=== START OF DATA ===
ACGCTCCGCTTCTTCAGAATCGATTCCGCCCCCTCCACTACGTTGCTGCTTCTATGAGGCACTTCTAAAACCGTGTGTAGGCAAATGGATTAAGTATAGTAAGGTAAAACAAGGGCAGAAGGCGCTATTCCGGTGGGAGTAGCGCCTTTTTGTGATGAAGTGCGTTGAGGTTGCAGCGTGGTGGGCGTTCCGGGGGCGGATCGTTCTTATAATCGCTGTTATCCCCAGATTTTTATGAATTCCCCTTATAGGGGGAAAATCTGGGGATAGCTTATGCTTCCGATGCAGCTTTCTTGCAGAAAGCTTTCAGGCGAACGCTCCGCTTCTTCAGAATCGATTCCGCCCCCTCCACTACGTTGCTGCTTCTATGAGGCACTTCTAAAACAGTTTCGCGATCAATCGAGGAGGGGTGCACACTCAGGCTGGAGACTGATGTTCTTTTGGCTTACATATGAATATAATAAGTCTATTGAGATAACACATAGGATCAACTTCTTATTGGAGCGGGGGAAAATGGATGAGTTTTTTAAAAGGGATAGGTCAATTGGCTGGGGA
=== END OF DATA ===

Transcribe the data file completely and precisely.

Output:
ACGCTCCGCTTCTTCAGAATCGATTCCGCCCCCTCCACTACGTTGCTGCTTCTATGAGGCACTTCTAAAACCGTGTGTAGGCAAATGGATTAAGTATAGTAAGGTAAAACAAGGGCAGAAGGCGCTATTCCGGTGGGAGTAGCGCCTTTTTGTGATGAAGTGCGTTGAGGTTGCAGCGTGGTGGGCGTTCCGGGGGCGGATCGTTCTTATAATCGCTGTTATCCCCAGATTTTTATGAATTCCCCTTATAGGGGGAAAATCTGGGGATAGCTTATGCTTCCGATGCAGCTTTCTTGCAGAAAGCTTTCAGGCGAACGCTCCGCTTCTTCAGAATCGATTCCGCCCCCTCCACTACGTTGCTGCTTCTATGAGGCACTTCTAAAACAGTTTCGCGATCAATCGAGGAGGGGTGCACACTCAGGCTGGAGACTGATGTTCTTTTGGCTTACATATGAATATAATAAGTCTATTGAGATAACACATAGGATCAACTTCTTATTGGAGCGGGGGAAAATGGATGAGTTTTTTAAAAGGGATAGGTCAATTGGCTGGGGA